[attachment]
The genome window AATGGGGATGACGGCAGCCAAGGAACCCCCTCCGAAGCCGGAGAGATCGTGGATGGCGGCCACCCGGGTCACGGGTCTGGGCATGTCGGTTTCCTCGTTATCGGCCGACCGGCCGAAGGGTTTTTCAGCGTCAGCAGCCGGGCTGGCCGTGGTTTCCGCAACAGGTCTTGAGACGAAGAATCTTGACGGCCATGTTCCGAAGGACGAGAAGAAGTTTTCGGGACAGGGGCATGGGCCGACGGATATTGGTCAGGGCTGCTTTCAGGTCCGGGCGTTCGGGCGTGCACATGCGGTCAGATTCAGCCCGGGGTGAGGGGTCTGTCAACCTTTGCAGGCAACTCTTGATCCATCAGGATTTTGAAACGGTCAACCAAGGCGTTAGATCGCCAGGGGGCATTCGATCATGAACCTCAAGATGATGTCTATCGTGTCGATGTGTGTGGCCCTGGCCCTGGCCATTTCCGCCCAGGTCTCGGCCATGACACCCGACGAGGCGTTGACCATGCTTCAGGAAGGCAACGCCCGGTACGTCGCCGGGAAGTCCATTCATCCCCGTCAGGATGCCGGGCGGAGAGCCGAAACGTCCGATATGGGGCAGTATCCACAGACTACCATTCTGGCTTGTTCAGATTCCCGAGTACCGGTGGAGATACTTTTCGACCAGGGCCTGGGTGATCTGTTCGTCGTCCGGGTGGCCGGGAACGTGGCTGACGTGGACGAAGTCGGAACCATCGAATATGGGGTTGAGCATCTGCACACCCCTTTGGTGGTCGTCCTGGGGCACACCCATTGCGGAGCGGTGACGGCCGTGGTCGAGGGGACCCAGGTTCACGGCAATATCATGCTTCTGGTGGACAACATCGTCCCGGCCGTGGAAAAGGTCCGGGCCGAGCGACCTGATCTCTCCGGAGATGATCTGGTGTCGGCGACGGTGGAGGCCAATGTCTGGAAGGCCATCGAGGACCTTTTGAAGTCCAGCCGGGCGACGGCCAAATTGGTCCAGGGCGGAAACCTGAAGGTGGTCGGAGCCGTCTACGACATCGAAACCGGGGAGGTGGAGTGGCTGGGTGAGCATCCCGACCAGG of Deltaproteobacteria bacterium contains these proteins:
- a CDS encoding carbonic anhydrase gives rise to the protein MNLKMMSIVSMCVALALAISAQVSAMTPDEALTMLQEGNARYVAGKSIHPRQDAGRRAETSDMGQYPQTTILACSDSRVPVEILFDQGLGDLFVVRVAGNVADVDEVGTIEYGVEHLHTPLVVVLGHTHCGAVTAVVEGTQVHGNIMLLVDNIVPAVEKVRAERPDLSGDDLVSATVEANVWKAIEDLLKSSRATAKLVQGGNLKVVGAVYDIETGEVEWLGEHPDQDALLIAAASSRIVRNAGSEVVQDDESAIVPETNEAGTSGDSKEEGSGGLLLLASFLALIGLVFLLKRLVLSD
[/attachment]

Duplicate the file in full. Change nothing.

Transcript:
The genome window AATGGGGATGACGGCAGCCAAGGAACCCCCTCCGAAGCCGGAGAGATCGTGGATGGCGGCCACCCGGGTCACGGGTCTGGGCATGTCGGTTTCCTCGTTATCGGCCGACCGGCCGAAGGGTTTTTCAGCGTCAGCAGCCGGGCTGGCCGTGGTTTCCGCAACAGGTCTTGAGACGAAGAATCTTGACGGCCATGTTCCGAAGGACGAGAAGAAGTTTTCGGGACAGGGGCATGGGCCGACGGATATTGGTCAGGGCTGCTTTCAGGTCCGGGCGTTCGGGCGTGCACATGCGGTCAGATTCAGCCCGGGGTGAGGGGTCTGTCAACCTTTGCAGGCAACTCTTGATCCATCAGGATTTTGAAACGGTCAACCAAGGCGTTAGATCGCCAGGGGGCATTCGATCATGAACCTCAAGATGATGTCTATCGTGTCGATGTGTGTGGCCCTGGCCCTGGCCATTTCCGCCCAGGTCTCGGCCATGACACCCGACGAGGCGTTGACCATGCTTCAGGAAGGCAACGCCCGGTACGTCGCCGGGAAGTCCATTCATCCCCGTCAGGATGCCGGGCGGAGAGCCGAAACGTCCGATATGGGGCAGTATCCACAGACTACCATTCTGGCTTGTTCAGATTCCCGAGTACCGGTGGAGATACTTTTCGACCAGGGCCTGGGTGATCTGTTCGTCGTCCGGGTGGCCGGGAACGTGGCTGACGTGGACGAAGTCGGAACCATCGAATATGGGGTTGAGCATCTGCACACCCCTTTGGTGGTCGTCCTGGGGCACACCCATTGCGGAGCGGTGACGGCCGTGGTCGAGGGGACCCAGGTTCACGGCAATATCATGCTTCTGGTGGACAACATCGTCCCGGCCGTGGAAAAGGTCCGGGCCGAGCGACCTGATCTCTCCGGAGATGATCTGGTGTCGGCGACGGTGGAGGCCAATGTCTGGAAGGCCATCGAGGACCTTTTGAAGTCCAGCCGGGCGACGGCCAAATTGGTCCAGGGCGGAAACCTGAAGGTGGTCGGAGCCGTCTACGACATCGAAACCGGGGAGGTGGAGTGGCTGGGTGAGCATCCCGACCAGG of Deltaproteobacteria bacterium contains these proteins:
- a CDS encoding carbonic anhydrase gives rise to the protein MNLKMMSIVSMCVALALAISAQVSAMTPDEALTMLQEGNARYVAGKSIHPRQDAGRRAETSDMGQYPQTTILACSDSRVPVEILFDQGLGDLFVVRVAGNVADVDEVGTIEYGVEHLHTPLVVVLGHTHCGAVTAVVEGTQVHGNIMLLVDNIVPAVEKVRAERPDLSGDDLVSATVEANVWKAIEDLLKSSRATAKLVQGGNLKVVGAVYDIETGEVEWLGEHPDQDALLIAAASSRIVRNAGSEVVQDDESAIVPETNEAGTSGDSKEEGSGGLLLLASFLALIGLVFLLKRLVLSD